Okay, the long awaited for (I hope) post on the language I created for my world, or more precisely, one of the countries in it.
I will warn you, as much as I’ll try to keep it interesting and un-technical, this may be a little dry.
It evolved from a single phrase which came to me at work while I was sweeping the floor at the end of the day, se emilse e asru, which translates to ‘like a phoenix from the ashes’ which sort of applied to a story element in one of my works. From there, I created a list of basic words; nouns, determiners and unconjugated verbs. These were based on what the people a) needed and used in everyday life and b) also reflected the history of the people. For example, nenn means horse and while most of the population is urbanised at the time my tales occur, the Fariliens were originally nomadic people who relied upon horses for their survival. From there, I devised a system to conjugate verbs in a few tenses; present, past and simple future. These are the simplest and most commonly used tenses in most languages. After this step, I expanded the types of tenses and noted the differences between regular and irregular verbs. I also realised that the pronouns weren’t used in spoken situations but were in written or formal circumstances. For example, fi orenai means ‘I love’ but because the endings of each conjugation and tense vary, one can say orenai and convey the same meaning. Overall, the grammar is based on French with a few Italian and English influences. After that I let it sit for a while but this semester, while studying world phonology for uni I wrote up a phonological chart and when I have more time on my hands, I’m planning to do a full phonological analysis to make sure that my randomly made up words make logical sense. Yep, that’s what I do for fun.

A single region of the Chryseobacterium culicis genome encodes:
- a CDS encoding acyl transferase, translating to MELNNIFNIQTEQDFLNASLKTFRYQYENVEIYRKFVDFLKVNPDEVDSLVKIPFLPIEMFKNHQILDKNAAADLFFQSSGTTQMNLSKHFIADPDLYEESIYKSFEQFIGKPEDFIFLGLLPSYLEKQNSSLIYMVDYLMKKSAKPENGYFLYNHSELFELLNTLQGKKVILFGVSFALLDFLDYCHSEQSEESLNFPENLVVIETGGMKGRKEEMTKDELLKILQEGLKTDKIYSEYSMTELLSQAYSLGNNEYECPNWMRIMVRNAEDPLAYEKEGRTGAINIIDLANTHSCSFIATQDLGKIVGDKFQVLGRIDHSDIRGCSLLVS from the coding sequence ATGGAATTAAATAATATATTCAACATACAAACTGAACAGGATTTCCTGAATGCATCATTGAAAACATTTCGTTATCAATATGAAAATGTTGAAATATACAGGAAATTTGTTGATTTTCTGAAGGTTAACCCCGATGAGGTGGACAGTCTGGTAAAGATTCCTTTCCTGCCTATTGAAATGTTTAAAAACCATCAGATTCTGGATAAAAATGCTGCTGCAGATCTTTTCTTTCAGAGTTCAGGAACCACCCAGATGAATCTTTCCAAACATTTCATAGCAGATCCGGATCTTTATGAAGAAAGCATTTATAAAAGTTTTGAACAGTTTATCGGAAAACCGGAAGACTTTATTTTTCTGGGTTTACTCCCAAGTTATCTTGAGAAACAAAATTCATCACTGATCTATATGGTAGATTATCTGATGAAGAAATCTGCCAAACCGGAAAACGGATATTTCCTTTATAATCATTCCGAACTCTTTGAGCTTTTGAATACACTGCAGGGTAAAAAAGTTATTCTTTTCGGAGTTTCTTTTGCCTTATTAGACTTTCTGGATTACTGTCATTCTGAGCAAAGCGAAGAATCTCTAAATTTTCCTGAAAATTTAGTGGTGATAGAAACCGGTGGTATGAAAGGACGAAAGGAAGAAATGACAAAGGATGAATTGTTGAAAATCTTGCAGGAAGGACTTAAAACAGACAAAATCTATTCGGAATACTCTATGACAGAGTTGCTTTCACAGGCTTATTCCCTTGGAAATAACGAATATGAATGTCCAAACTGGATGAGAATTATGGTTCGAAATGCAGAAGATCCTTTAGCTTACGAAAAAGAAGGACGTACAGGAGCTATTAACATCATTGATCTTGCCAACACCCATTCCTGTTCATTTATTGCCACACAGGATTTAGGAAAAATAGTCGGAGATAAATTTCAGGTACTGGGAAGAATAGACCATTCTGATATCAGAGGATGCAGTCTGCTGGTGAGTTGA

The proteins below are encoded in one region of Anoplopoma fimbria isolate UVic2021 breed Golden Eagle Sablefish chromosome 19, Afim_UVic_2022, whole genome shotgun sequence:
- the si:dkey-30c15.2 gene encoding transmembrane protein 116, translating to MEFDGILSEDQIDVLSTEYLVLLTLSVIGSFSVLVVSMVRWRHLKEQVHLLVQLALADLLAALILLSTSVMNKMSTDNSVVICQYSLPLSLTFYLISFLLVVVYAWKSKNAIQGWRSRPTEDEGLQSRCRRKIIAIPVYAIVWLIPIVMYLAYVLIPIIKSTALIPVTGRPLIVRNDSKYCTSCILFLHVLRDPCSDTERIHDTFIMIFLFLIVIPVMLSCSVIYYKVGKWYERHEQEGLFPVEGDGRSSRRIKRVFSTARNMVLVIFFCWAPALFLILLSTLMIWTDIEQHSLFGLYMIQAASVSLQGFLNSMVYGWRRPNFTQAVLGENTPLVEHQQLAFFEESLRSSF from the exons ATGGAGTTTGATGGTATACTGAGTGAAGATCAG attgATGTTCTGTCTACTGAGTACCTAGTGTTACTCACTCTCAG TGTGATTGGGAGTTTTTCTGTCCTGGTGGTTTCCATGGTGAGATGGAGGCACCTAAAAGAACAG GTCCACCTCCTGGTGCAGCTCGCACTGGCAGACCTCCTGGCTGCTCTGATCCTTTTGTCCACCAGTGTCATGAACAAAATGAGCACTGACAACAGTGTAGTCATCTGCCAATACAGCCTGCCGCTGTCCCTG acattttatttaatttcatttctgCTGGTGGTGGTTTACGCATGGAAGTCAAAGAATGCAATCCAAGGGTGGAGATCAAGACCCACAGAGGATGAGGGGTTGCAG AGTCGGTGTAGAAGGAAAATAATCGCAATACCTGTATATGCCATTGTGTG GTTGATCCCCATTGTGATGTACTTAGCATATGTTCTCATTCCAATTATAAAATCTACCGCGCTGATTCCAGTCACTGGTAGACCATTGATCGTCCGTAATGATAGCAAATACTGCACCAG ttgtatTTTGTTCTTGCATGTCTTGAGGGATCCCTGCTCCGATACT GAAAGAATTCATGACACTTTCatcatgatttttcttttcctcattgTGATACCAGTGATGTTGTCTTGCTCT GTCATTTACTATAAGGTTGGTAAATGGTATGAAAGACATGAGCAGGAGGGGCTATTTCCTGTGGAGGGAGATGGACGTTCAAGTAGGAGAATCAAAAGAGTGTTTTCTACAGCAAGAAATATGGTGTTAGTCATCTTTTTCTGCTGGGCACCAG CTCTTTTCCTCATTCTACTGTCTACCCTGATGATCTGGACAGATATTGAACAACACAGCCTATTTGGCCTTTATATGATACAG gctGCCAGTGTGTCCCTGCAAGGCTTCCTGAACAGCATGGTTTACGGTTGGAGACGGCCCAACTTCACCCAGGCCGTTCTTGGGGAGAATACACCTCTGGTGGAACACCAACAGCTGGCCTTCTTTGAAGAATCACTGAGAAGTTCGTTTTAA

In hindsight, and after having studied linguistics further, I’m aware that the language I have created is lacking complexity and follows a very basic English syntax. I plan to authenticate it a bit further over the summer (or winter for those of you in the northern hemisphere).
To give you an example of how long the above process took me, I’ve been working on it for about a year, more off than on. It takes a lot of time and research and if you’re planning to create your own language seriously then I would recommend reading up on linguistics and the differences between the languages of the world, how they change and evolve and why they are what they are. Hopefully this has been interesting an enlightening on some level. 🙂
On another note, NaNoWriMo is only a few days ago and I’d love as many writing buddies as possible. My user name is Amelia Browne. 🙂
And as they say in Fariel, saama sare saafel, May all your days be summer days! 🙂